Second, since TC-FF creates random realizations around the best track, an input track is needed. Depending on the application, TC-FF reads a forecast bulletin that generates the track or determines the best track from the output of a high-resolution regional meteorological model. The determination of a track from a meteorological model is based on an algorithm that finds the minimum pressure in an area of interest. It takes in grid values, u and v wind components, pressure, and the minimum distance for clustering and returns lists of x and y coordinates of cyclone eyes, as well as the maximum wind speed and pressure around each eye.

Third, before the generation of the ensemble members, TC-FF creates random errors with a normal distribution based on the provided average errors. Matrices are two-dimensional, with one dimension being the number of time stamps and the other the number of ensemble members. The imposed mean absolute error is scaled with the time step to overcome any time step dependency and is then converted into a standard deviation.

2.3 Ensemble members

2.3.1 Track realizations and calibration

An important component in TC-FF is the generation of track realizations (or ensemble members) from the official track forecast. The official positions are interpolated with a spline function to include values at all requested times. Our approach for the track realization largely follows DeMaria et al. (2009). We decompose the track error into the along-track (AT) and cross-track (CT) components and account for the track error serial correlation via autoregressive regression (Eqs. 1 and 2).


In the above equations, ATt and CTt are the AT and CT errors at time steps t; at and ct are constants; ATt−3 and CTt−3 are errors of the previous time step (typically i=3 h); and B and D are random numbers that are normally (Gaussian) distributed, scaled with the mean absolute error but limited to ±2σ.

Unlike DeMaria et al. (2009), we do not access the probability distributions of historical errors. Instead, we calibrate the parameters (at, ct, and mean absolute errors for B and D) based on the reported historical errors from the agency responsible for the issued forecast (see Sect. 5.2.1). This is a simpler methodology and requires substantially fewer data (which is also typically not accessible outside the forecast centers). These historical errors are routinely reported by the forecast centers (e.g., see Sect. 4.1.2 for information on the data sources used in this paper). Note that errors in our implementation (both the error and the auto-regressive coefficient) do not vary with lead time. We calibrate a constant mean absolute error in combination with a single auto-regression coefficient (see Sect. 5.2.1 for calibration and Sect. 5.2.2 for the influence of simplifications). Moreover, the mean absolute error is converted into a standard deviation using a fixed relationship assuming a normal distribution of the error and scaled with the applied time step to allow the user flexibility in the applied time step.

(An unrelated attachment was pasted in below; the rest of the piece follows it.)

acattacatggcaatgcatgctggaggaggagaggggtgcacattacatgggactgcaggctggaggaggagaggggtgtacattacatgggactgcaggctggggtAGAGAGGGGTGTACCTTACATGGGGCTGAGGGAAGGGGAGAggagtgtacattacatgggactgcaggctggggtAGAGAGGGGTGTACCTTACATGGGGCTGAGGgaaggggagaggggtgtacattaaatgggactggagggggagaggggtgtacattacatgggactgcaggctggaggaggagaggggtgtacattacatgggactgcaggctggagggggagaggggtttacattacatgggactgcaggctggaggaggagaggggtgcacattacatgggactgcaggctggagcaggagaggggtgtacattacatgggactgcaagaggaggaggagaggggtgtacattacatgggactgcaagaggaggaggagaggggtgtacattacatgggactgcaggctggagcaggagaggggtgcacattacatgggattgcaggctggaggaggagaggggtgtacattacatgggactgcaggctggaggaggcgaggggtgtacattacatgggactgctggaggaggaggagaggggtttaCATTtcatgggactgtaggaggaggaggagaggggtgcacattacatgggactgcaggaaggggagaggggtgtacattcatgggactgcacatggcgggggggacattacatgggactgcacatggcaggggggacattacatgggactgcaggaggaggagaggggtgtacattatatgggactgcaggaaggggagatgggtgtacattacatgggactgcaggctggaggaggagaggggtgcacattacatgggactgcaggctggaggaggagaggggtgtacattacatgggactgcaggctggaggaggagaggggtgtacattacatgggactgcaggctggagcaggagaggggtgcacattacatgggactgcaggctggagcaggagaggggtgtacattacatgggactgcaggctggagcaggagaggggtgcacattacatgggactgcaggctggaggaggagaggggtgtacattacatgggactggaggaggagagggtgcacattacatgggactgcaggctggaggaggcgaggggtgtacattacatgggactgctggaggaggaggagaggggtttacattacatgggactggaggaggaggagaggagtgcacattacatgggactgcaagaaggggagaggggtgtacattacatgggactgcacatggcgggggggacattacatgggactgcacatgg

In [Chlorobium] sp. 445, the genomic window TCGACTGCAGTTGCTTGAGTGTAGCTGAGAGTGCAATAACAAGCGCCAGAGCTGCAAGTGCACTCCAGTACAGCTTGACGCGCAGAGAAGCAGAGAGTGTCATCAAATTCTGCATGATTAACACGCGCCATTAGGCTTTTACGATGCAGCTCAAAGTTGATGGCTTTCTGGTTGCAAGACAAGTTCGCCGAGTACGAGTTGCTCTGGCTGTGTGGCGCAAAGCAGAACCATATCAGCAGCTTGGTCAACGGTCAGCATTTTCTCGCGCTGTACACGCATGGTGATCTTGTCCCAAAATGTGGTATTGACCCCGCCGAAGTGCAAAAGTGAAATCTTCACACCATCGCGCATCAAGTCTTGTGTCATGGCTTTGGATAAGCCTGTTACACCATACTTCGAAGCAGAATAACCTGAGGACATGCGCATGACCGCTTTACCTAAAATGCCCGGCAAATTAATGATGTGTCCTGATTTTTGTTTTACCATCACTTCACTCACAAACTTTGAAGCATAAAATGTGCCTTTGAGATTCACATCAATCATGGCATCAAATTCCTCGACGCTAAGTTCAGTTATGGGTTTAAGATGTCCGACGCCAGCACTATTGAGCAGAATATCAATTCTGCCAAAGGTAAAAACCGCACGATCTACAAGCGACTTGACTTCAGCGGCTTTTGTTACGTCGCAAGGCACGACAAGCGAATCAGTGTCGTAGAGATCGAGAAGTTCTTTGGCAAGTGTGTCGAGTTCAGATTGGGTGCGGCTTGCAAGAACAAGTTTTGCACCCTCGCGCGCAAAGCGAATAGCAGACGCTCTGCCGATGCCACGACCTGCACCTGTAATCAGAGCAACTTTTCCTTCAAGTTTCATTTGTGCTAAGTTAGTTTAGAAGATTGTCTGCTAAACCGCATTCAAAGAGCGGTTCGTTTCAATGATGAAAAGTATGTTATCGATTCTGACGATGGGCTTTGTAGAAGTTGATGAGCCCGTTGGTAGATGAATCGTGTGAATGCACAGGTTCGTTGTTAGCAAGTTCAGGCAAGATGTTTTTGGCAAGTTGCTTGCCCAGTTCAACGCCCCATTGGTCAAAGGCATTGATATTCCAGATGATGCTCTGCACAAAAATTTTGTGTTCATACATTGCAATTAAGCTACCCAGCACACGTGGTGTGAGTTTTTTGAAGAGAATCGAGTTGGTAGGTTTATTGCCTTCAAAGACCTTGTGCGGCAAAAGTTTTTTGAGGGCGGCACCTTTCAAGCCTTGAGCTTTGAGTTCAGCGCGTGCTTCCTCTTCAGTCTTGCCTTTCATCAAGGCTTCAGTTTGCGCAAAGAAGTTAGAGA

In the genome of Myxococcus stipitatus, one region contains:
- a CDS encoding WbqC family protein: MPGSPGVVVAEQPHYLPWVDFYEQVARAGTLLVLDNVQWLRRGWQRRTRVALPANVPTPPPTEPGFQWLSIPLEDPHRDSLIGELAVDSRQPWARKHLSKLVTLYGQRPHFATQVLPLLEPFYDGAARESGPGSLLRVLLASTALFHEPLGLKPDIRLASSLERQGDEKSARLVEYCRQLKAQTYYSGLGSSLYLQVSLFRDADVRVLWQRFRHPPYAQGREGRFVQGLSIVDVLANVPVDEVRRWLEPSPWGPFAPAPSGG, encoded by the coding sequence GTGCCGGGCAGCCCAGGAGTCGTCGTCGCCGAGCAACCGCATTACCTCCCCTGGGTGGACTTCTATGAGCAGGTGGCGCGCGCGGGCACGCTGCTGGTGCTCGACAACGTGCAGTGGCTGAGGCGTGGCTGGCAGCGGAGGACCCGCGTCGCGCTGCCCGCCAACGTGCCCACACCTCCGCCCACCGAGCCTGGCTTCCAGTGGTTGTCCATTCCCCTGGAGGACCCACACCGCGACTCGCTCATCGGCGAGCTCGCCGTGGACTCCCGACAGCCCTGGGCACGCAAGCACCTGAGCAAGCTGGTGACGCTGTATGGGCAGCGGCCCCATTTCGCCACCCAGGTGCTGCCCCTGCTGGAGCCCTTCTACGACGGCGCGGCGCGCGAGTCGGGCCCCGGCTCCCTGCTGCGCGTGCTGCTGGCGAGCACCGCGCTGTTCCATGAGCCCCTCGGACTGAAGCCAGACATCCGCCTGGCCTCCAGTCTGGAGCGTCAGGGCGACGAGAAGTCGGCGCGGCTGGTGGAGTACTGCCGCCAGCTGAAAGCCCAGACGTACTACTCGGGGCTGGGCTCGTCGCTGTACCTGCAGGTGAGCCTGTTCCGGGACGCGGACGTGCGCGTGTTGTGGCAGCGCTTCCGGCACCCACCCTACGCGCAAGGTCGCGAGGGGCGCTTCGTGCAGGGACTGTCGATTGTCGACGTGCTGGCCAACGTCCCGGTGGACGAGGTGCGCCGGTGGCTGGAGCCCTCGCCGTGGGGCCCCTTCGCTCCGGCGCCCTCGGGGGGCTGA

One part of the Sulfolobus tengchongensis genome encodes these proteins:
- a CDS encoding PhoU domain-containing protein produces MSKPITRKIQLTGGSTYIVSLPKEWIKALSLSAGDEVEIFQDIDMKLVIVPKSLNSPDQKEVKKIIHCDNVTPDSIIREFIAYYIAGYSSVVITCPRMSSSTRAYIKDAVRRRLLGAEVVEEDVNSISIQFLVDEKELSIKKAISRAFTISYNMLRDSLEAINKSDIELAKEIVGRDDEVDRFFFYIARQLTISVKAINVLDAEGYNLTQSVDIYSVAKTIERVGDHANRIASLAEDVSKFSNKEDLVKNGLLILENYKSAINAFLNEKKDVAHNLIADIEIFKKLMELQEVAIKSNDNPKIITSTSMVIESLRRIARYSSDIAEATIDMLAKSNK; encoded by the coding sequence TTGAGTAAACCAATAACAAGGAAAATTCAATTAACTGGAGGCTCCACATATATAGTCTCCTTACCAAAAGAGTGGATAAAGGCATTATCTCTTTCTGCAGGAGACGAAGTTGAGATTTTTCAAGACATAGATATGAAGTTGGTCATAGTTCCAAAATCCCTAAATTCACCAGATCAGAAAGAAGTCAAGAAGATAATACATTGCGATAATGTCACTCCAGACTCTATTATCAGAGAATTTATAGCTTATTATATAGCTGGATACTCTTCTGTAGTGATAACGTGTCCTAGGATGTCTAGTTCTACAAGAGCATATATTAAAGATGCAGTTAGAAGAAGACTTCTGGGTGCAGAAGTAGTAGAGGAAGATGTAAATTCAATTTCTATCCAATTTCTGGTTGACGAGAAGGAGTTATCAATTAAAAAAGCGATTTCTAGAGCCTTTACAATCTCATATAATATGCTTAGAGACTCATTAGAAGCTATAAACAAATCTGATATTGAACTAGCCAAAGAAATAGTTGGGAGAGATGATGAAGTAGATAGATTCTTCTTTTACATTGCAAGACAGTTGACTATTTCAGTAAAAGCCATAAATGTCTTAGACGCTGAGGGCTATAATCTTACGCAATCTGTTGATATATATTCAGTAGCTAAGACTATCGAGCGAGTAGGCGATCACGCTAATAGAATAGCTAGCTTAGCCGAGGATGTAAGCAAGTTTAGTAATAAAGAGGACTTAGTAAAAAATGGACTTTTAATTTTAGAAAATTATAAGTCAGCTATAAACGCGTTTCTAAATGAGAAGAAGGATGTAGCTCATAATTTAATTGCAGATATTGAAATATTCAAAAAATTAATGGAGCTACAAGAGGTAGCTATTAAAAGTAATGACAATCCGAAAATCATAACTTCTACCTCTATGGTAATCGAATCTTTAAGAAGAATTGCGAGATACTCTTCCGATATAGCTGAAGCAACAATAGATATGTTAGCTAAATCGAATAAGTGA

The determination of the ensemble members is subsequently based on the sum of the forecast and random error components. In other words, we add the along-track and cross-track errors to the forecasted along- and cross-track. An example of the first 20 ensemble members is presented in Fig. 2b. Using this procedure, 10 000 ensembles are generated for each forecast case within this study; however, it is possible to use fewer ensemble members to reduce the computational cost but at larger statistical uncertainty (see Sect. 5.3.2 for trade-offs).

2.4 Intensity realizations and calibration

Similarly to the track realization, the maximum wind speed (intensity) at a specific interval is determined using a random-sampling approach. The starting point is the official forecast of intensity that is interpolated to include values at all requested times, and a random error component (VEt) is added.

(3) VE t = e t VT t - 3 + F rnd

In the above equation, VEt at time steps t and et is a constant; VEt−3 refers to errors of the previous time step (typically 3 h); and F is random numbers that are normally distributed, scaled with the mean absolute error and limited to ±2σ.